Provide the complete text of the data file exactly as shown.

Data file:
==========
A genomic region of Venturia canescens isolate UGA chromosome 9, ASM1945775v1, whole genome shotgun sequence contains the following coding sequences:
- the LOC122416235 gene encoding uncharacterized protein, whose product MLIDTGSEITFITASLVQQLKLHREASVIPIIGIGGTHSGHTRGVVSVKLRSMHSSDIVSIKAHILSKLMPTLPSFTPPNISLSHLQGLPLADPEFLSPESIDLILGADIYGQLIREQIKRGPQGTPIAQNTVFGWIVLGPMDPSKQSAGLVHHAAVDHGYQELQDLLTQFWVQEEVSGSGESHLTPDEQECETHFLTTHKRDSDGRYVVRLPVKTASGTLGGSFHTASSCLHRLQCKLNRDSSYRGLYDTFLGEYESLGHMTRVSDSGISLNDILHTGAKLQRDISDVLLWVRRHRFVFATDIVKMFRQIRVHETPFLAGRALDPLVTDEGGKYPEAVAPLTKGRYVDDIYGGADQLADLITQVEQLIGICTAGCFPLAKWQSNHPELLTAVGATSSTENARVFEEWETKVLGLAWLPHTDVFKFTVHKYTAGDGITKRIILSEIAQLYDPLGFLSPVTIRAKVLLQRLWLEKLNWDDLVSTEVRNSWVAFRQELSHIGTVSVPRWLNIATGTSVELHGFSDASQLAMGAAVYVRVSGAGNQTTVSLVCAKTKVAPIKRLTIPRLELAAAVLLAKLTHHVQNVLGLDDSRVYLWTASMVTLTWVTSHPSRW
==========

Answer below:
A genomic region of Venturia canescens isolate UGA chromosome 9, ASM1945775v1, whole genome shotgun sequence contains the following coding sequences:
- the LOC122416235 gene encoding uncharacterized protein, whose product MLIDTGSEITFITASLVQQLKLHREASVIPIIGIGGTHSGHTRGVVSVKLRSMHSSDIVSIKAHILSKLMPTLPSFTPPNISLSHLQGLPLADPEFLSPESIDLILGADIYGQLIREQIKRGPQGTPIAQNTVFGWIVLGPMDPSKQSAGLVHHAAVDHGYQELQDLLTQFWVQEEVSGSGESHLTPDEQECETHFLTTHKRDSDGRYVVRLPVKTASGTLGGSFHTASSCLHRLQCKLNRDSSYRGLYDTFLGEYESLGHMTRVSDSGISLNDILHTGAKLQRDISDVLLWVRRHRFVFATDIVKMFRQIRVHETPFLAGRALDPLVTDEGGKYPEAVAPLTKGRYVDDIYGGADQLADLITQVEQLIGICTAGCFPLAKWQSNHPELLTAVGATSSTENARVFEEWETKVLGLAWLPHTDVFKFTVHKYTAGDGITKRIILSEIAQLYDPLGFLSPVTIRAKVLLQRLWLEKLNWDDLVSTEVRNSWVAFRQELSHIGTVSVPRWLNIATGTSVELHGFSDASQLAMGAAVYVRVSGAGNQTTVSLVCAKTKVAPIKRLTIPRLELAAAVLLAKLTHHVQNVLGLDDSRVYLWTASMVTLTWVTSHPSRW